So what does it take to be a great dad? It takes heart. Everything we do comes from our heart. You either want to do it, or you do not. It’s as simple as that.

Dad’s are more important in the direction their children will take than media, society, or they themselves realize. Having talked with several kids over the years the number one thing I hear is,”I wish my dad were around.” There are literally thousands of adults walking around on any given day wondering,”Why did my dad leave?” There are thousands of children following negative paths because dad left. To be a great dad you must be in the game.

To be a great dad you must lead by example. Your kids are watching and so are their friends. If you are married or single, take time to cook meals, sit down and talk with your children at dinner, spend time with them doing an activity that they love, if you dislike something, do it anyways. Be open and talk them about the hot taboo topics. If you do not, their friends will. These things teach your child or children that you are interested in them, and that sometimes you have to do things that you dislike. To be a great dad you must show interest and lead by example.

Children will often test the waters and see how far they can swim. We know that our abilities only allow us to swim so far. To be a great dad you must discipline. Discipline can be accomplished a variety of ways and there are several books that discuss this. The key is that you let your child/children know in a loving way that you are the leader and that they must follow. I watch National Geographic shows with my kids and tell them,”Look at the animals. Who is leading and disciplining? The father and the mother. Even the animals understand.” To be a great dad you must discipline.

All over the World children starve or lack the material comforts that we are afforded in G8 countries. We buy our kids so much, that often we have sacks of items to give to thrift stores. Teach your children to appreciate and value what they have. Teach them not to waste food. Teach them to conserve. Teach them to care for everything they have. To be a great dad you must teach your child/children to appreciate.

When a child is born they know nothing. Children learn through experience and practice. You must teach your child the path you want them to take. When children fail, dads we have to self-reflect, and ask ourselves,”What are we teaching our kids?” From learning how to ride a bike, swimming, fishing, or the many other things children can do, fathers must teach. To be a great dad you must teach your child skills and challenge them.

At some point you will hear,”Dad I messed up.” During this time it is wise to stay calm, ask questions, and understand the situation. Show empathy and compassion no matter how much you want to explode in anger. Your child coming to you means they want help, dad’s advice, and possibly just an ear to share whats on their mind. To be a great dad show empathy and compassion.

Child: “Dad you forgot my newspaper for my homework.” Dad: “Sorry. I forgot to pick it up.”  Dad’s often make mistakes. To be a great dad admit your mistakes.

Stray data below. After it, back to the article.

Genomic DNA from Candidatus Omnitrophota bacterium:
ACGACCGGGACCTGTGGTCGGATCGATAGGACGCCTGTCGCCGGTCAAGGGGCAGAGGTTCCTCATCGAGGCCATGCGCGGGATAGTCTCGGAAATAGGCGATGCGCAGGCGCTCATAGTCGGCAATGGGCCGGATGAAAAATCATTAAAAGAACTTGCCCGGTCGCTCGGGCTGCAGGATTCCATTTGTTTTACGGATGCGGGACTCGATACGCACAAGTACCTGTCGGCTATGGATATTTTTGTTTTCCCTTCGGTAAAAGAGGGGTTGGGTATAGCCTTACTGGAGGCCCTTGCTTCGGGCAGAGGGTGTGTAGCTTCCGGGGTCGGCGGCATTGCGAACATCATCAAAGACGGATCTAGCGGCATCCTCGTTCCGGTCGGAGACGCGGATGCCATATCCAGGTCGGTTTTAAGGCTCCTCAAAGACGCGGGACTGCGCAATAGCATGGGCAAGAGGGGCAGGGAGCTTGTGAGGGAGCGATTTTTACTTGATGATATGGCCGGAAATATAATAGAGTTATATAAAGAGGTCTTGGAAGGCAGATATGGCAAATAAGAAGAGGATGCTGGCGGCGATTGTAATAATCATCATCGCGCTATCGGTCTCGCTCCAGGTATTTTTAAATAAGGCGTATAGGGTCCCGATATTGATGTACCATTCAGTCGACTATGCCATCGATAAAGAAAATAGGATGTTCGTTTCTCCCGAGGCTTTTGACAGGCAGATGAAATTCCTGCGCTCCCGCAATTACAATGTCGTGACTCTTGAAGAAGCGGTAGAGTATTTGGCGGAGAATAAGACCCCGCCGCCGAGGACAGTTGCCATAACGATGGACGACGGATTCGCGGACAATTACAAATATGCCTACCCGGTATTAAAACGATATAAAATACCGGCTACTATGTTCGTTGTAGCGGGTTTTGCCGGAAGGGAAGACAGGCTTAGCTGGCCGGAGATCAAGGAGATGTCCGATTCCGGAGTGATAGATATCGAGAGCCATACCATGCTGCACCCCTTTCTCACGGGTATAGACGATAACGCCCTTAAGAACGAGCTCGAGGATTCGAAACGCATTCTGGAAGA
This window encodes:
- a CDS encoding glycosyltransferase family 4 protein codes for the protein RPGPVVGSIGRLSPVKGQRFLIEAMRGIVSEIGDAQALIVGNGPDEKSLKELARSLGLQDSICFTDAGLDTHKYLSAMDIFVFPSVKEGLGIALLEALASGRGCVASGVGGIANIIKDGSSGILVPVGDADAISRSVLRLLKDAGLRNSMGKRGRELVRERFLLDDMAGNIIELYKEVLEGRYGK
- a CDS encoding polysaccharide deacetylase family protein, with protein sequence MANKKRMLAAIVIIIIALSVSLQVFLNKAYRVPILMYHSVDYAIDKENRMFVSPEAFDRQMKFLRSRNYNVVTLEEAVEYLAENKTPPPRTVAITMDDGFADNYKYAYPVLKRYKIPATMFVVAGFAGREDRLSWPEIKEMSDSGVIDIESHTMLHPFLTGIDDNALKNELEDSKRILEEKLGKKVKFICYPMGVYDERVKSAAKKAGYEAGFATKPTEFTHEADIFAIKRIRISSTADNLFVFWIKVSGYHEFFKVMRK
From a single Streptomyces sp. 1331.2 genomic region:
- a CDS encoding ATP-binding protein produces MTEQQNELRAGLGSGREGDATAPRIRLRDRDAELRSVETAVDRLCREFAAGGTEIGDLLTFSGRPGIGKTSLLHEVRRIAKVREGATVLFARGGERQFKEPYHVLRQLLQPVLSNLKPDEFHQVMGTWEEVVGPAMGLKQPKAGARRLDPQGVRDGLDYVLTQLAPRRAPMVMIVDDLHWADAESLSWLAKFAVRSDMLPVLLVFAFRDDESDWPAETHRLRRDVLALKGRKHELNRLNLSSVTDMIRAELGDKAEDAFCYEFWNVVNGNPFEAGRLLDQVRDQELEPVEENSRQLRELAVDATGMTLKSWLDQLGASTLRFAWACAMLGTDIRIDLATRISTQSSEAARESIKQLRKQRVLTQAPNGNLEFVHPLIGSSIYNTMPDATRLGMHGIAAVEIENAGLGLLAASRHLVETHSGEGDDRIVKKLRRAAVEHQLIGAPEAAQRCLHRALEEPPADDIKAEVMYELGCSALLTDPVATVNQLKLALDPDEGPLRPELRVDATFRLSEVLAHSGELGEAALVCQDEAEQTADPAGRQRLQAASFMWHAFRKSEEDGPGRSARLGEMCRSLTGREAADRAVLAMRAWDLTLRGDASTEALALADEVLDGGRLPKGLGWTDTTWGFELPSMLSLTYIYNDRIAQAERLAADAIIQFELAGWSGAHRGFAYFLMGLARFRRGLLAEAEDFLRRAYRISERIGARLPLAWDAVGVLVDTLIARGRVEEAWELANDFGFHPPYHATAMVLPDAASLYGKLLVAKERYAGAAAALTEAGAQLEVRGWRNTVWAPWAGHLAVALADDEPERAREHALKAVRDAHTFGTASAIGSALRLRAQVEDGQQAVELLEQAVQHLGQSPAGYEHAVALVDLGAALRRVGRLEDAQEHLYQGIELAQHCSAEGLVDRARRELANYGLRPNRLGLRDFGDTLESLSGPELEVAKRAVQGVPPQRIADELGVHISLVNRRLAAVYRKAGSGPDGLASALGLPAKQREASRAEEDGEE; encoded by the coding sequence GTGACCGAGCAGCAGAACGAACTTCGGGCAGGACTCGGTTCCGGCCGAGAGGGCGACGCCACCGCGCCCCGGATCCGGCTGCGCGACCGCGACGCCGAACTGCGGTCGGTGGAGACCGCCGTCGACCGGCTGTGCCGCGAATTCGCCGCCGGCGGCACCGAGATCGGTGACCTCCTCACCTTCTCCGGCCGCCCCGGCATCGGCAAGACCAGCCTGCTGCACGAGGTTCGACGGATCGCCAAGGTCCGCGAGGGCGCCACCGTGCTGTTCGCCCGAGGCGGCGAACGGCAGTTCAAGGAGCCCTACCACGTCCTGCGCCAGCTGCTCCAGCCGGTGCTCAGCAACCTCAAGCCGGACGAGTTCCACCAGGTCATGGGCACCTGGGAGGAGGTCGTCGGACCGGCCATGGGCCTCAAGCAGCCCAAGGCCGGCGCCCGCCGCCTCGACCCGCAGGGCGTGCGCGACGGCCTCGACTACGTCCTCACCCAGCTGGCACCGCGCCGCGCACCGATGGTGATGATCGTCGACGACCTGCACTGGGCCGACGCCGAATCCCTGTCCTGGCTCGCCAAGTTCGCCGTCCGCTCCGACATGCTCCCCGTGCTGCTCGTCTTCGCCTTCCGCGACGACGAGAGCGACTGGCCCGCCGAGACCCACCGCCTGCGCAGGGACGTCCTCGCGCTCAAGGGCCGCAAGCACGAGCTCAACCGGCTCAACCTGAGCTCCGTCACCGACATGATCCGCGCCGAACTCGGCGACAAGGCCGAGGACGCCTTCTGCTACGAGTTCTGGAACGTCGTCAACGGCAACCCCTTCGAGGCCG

Father: “Hello, boss. I am sick and unable to come to work today.” If your child is nearby, and know you are not sick, you just taught them dishonesty. Often we rationalize dishonesty. We take a pencil home from work, yet we feel guilty with stealing a dime.  None of us are perfect, but as father’s we must do our best and make a conscious effort to be honest. To be a great dad be honest.

If your married, honor and value your wife. Husband: “Did you empty the trash?” Wife: “No, I forgot.” Husband: “Do you always forget?”  That word always is a killer. I must admit that I have been guilty of this word. The kids listen. Father’s must make effort to show appreciation for what the wife does, and value her work. When you kiss your wife in front of your children, you show them your love her. Show affection often. Tell her you love her. To be a great dad, value your wife.

In summary to be a great dad you need to be in the game, show interest, lead by example, discipline, teach them to appreciate, teach them skills,  challenge them, show empathy, compassion, admit mistakes, be honest, and value your wife. This will go along way in your quest to be a great dad.

One final thought, which is a preference of mine,  is to follow God’s teachings to the best of your ability, and be an active church member with your family. The reason I state this is we often fall short of the glory of God. I have on many occasions. I have prayed more than once saying,”Dear Lord I have messed up and I am not worthy to be in your presence.” The Bible has so many inspirational stories that give us insight on being a great dad and why we should follow them. It also gives a higher source to look towards than man. I have read many self-help books, psychology books, and I love the resource that all the professionals provide, but the Bible exceeds them all in my opinion. The church provides an outlet to socialize and share with other believers that are working towards, or already on a path of positive change. When my children ask,”Dad why do you love God?” I say,”I have been around the opposite of God. Drugs, alcohol, criminals, and people who practice the opposite of truth, and I cannot find peace, truth, love, or honesty among them. When I am in church, or in prayer, I feel a sense of love, peace, and happiness. God provides, Satan takes away.”